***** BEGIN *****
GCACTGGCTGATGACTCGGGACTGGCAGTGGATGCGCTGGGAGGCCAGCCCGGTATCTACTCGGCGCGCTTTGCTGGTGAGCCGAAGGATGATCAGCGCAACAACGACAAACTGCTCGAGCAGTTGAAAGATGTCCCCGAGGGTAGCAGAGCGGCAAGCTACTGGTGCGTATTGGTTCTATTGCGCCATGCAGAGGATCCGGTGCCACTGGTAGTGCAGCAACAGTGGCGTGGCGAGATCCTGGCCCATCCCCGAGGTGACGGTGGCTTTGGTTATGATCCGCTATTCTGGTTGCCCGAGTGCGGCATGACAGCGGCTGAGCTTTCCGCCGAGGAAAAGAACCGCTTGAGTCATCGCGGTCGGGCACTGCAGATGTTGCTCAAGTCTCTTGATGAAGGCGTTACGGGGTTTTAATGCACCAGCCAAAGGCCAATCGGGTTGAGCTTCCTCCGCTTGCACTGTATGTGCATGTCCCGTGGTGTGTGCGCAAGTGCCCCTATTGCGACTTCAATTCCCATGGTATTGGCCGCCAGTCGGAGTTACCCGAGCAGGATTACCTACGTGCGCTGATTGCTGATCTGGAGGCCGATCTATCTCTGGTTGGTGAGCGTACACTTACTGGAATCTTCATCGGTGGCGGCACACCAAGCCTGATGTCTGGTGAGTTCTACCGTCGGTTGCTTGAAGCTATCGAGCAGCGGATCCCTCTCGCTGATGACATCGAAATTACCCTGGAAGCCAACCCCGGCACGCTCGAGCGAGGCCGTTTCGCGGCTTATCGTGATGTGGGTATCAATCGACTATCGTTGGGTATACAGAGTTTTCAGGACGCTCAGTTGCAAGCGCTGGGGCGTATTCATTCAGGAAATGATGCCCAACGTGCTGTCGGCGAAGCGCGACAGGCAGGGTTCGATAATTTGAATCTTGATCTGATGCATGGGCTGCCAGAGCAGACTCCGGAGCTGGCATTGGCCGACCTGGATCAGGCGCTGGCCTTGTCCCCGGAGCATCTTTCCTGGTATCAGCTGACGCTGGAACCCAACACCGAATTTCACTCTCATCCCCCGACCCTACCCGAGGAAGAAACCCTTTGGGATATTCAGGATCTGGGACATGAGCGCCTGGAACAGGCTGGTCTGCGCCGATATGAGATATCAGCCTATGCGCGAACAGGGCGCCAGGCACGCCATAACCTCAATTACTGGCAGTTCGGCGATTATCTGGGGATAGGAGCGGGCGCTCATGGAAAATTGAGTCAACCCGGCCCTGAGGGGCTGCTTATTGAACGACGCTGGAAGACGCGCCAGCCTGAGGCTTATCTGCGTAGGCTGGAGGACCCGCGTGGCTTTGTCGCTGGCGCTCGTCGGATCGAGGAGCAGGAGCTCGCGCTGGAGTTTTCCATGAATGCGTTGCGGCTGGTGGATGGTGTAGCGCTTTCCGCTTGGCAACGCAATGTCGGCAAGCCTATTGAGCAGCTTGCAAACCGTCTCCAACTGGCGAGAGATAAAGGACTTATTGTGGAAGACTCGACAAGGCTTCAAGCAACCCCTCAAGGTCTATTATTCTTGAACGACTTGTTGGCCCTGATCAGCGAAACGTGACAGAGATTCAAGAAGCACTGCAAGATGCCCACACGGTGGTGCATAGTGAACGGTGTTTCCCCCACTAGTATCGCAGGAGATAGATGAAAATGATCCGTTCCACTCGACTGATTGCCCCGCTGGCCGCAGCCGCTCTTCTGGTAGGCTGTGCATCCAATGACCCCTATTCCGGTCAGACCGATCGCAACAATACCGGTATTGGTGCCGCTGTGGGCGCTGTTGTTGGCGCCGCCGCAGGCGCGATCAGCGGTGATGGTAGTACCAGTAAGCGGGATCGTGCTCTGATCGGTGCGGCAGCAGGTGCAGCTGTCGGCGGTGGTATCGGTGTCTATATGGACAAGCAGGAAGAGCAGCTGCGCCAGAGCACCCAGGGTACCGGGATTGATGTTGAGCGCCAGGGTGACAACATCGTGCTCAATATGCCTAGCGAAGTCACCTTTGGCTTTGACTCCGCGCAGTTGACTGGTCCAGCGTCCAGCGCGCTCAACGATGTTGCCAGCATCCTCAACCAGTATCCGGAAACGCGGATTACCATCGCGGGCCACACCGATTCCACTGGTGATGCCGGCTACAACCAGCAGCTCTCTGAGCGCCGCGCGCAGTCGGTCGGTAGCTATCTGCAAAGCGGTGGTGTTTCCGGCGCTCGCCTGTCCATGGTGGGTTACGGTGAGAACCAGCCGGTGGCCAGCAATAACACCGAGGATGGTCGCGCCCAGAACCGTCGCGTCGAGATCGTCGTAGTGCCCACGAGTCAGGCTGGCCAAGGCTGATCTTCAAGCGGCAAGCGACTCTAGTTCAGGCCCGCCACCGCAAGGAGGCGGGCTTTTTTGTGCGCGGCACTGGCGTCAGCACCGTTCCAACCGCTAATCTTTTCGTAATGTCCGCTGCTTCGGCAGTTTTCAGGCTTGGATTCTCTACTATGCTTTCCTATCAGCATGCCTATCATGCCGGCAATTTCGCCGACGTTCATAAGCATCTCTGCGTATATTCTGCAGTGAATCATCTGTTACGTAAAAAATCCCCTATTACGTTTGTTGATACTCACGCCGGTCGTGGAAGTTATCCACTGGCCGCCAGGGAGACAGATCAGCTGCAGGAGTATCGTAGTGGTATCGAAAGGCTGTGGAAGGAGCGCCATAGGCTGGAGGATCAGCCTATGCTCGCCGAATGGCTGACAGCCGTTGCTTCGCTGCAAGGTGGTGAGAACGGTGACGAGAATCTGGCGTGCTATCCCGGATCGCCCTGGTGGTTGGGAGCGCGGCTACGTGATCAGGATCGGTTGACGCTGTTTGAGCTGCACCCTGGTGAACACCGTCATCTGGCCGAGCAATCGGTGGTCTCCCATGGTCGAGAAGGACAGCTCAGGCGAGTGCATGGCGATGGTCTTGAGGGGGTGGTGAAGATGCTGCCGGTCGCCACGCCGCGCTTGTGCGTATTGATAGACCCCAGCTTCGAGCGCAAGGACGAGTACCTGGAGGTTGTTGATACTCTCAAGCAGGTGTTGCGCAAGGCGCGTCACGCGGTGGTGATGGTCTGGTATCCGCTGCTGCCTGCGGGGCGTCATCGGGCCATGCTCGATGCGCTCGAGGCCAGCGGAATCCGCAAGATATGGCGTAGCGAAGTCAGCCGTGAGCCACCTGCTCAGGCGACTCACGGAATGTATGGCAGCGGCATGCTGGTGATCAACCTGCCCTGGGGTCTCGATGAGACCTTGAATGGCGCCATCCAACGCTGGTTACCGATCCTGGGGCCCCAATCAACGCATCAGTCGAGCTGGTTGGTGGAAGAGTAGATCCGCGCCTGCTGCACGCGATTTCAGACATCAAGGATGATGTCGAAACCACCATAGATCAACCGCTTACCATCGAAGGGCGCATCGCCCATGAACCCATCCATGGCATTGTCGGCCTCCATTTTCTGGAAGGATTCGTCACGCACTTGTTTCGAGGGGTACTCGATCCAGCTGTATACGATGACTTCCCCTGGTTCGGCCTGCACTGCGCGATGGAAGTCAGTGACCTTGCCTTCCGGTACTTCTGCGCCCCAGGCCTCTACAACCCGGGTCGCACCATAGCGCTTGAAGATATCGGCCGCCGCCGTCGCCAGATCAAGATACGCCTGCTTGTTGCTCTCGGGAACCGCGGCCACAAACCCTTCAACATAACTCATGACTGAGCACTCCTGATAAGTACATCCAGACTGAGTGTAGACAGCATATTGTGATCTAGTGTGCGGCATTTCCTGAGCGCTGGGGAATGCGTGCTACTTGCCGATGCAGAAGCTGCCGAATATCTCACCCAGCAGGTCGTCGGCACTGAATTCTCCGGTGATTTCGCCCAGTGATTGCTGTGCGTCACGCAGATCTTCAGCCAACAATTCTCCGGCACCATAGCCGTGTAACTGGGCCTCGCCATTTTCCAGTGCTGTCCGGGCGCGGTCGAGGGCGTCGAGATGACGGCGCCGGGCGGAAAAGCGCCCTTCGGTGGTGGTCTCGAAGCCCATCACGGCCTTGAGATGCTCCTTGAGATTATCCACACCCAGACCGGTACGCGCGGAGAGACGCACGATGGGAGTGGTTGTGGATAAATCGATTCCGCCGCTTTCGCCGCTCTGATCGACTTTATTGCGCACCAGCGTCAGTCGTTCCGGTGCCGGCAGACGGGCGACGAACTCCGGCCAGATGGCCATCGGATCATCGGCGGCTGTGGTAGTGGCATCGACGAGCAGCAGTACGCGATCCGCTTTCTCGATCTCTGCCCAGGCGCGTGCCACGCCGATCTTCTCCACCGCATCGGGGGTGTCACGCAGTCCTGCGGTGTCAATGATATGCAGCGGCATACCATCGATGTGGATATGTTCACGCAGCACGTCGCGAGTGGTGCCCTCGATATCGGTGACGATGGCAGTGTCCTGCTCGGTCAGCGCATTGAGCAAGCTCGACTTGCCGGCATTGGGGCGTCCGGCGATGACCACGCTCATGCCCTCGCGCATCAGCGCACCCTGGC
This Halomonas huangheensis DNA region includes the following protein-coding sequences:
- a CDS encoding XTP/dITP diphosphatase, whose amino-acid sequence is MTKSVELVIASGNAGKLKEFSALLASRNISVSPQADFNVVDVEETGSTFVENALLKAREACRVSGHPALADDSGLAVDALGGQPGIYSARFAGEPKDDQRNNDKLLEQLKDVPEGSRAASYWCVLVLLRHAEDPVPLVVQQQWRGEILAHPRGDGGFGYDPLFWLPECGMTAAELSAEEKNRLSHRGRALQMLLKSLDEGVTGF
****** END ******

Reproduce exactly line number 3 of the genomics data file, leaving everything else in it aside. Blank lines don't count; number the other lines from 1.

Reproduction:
- a CDS encoding XTP/dITP diphosphatase, whose amino-acid sequence is MTKSVELVIASGNAGKLKEFSALLASRNISVSPQADFNVVDVEETGSTFVENALLKAREACRVSGHPALADDSGLAVDALGGQPGIYSARFAGEPKDDQRNNDKLLEQLKDVPEGSRAASYWCVLVLLRHAEDPVPLVVQQQWRGEILAHPRGDGGFGYDPLFWLPECGMTAAELSAEEKNRLSHRGRALQMLLKSLDEGVTGF